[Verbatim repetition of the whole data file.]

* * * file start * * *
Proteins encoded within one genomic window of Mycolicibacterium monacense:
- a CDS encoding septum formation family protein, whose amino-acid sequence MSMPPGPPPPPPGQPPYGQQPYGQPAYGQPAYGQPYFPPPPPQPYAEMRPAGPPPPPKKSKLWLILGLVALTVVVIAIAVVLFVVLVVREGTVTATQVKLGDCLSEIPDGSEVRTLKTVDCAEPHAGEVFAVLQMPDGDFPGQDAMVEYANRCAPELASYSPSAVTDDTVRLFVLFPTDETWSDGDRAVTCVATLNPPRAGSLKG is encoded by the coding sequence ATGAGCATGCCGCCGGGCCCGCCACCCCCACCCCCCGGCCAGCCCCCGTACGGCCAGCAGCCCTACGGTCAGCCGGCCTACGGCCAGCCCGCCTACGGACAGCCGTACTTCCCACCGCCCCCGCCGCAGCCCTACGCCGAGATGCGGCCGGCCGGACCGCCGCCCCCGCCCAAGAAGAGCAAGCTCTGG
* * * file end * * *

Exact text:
Proteins encoded within one genomic window of Mycolicibacterium monacense:
- a CDS encoding septum formation family protein, whose amino-acid sequence MSMPPGPPPPPPGQPPYGQQPYGQPAYGQPAYGQPYFPPPPPQPYAEMRPAGPPPPPKKSKLWLILGLVALTVVVIAIAVVLFVVLVVREGTVTATQVKLGDCLSEIPDGSEVRTLKTVDCAEPHAGEVFAVLQMPDGDFPGQDAMVEYANRCAPELASYSPSAVTDDTVRLFVLFPTDETWSDGDRAVTCVATLNPPRAGSLKG is encoded by the coding sequence ATGAGCATGCCGCCGGGCCCGCCACCCCCACCCCCCGGCCAGCCCCCGTACGGCCAGCAGCCCTACGGTCAGCCGGCCTACGGCCAGCCCGCCTACGGACAGCCGTACTTCCCACCGCCCCCGCCGCAGCCCTACGCCGAGATGCGGCCGGCCGGACCGCCGCCCCCGCCCAAGAAGAGCAAGCTCTGG